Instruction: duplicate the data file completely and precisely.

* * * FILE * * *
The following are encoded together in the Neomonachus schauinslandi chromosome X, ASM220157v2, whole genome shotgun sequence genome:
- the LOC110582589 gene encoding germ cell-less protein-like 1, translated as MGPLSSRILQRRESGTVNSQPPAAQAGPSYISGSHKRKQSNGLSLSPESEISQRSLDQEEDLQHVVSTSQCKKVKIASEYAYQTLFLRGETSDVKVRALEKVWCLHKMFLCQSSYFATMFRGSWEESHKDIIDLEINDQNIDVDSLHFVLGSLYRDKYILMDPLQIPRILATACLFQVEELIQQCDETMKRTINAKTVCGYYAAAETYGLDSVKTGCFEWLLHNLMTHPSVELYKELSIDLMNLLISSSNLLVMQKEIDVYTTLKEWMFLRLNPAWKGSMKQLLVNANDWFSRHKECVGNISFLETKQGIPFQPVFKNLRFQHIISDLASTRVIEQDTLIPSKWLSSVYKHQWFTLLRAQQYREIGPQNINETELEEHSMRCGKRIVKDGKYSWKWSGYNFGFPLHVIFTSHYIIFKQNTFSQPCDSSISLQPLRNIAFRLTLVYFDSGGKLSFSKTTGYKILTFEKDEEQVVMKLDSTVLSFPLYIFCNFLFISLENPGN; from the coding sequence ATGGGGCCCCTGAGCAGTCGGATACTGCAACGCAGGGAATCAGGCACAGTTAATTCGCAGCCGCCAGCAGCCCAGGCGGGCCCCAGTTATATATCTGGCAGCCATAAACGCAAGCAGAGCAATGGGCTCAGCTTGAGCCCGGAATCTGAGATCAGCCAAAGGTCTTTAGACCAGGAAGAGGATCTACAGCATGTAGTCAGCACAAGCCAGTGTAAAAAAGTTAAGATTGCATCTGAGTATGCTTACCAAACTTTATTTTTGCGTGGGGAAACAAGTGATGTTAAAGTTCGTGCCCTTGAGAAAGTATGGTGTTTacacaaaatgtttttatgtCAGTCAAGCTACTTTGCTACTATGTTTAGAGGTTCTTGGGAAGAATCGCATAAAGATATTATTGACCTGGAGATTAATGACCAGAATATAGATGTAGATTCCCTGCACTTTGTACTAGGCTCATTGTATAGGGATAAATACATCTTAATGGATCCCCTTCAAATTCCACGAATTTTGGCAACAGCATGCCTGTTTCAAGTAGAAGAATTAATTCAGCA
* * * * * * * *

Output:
The following are encoded together in the Neomonachus schauinslandi chromosome X, ASM220157v2, whole genome shotgun sequence genome:
- the LOC110582589 gene encoding germ cell-less protein-like 1, translated as MGPLSSRILQRRESGTVNSQPPAAQAGPSYISGSHKRKQSNGLSLSPESEISQRSLDQEEDLQHVVSTSQCKKVKIASEYAYQTLFLRGETSDVKVRALEKVWCLHKMFLCQSSYFATMFRGSWEESHKDIIDLEINDQNIDVDSLHFVLGSLYRDKYILMDPLQIPRILATACLFQVEELIQQCDETMKRTINAKTVCGYYAAAETYGLDSVKTGCFEWLLHNLMTHPSVELYKELSIDLMNLLISSSNLLVMQKEIDVYTTLKEWMFLRLNPAWKGSMKQLLVNANDWFSRHKECVGNISFLETKQGIPFQPVFKNLRFQHIISDLASTRVIEQDTLIPSKWLSSVYKHQWFTLLRAQQYREIGPQNINETELEEHSMRCGKRIVKDGKYSWKWSGYNFGFPLHVIFTSHYIIFKQNTFSQPCDSSISLQPLRNIAFRLTLVYFDSGGKLSFSKTTGYKILTFEKDEEQVVMKLDSTVLSFPLYIFCNFLFISLENPGN; from the coding sequence ATGGGGCCCCTGAGCAGTCGGATACTGCAACGCAGGGAATCAGGCACAGTTAATTCGCAGCCGCCAGCAGCCCAGGCGGGCCCCAGTTATATATCTGGCAGCCATAAACGCAAGCAGAGCAATGGGCTCAGCTTGAGCCCGGAATCTGAGATCAGCCAAAGGTCTTTAGACCAGGAAGAGGATCTACAGCATGTAGTCAGCACAAGCCAGTGTAAAAAAGTTAAGATTGCATCTGAGTATGCTTACCAAACTTTATTTTTGCGTGGGGAAACAAGTGATGTTAAAGTTCGTGCCCTTGAGAAAGTATGGTGTTTacacaaaatgtttttatgtCAGTCAAGCTACTTTGCTACTATGTTTAGAGGTTCTTGGGAAGAATCGCATAAAGATATTATTGACCTGGAGATTAATGACCAGAATATAGATGTAGATTCCCTGCACTTTGTACTAGGCTCATTGTATAGGGATAAATACATCTTAATGGATCCCCTTCAAATTCCACGAATTTTGGCAACAGCATGCCTGTTTCAAGTAGAAGAATTAATTCAGCA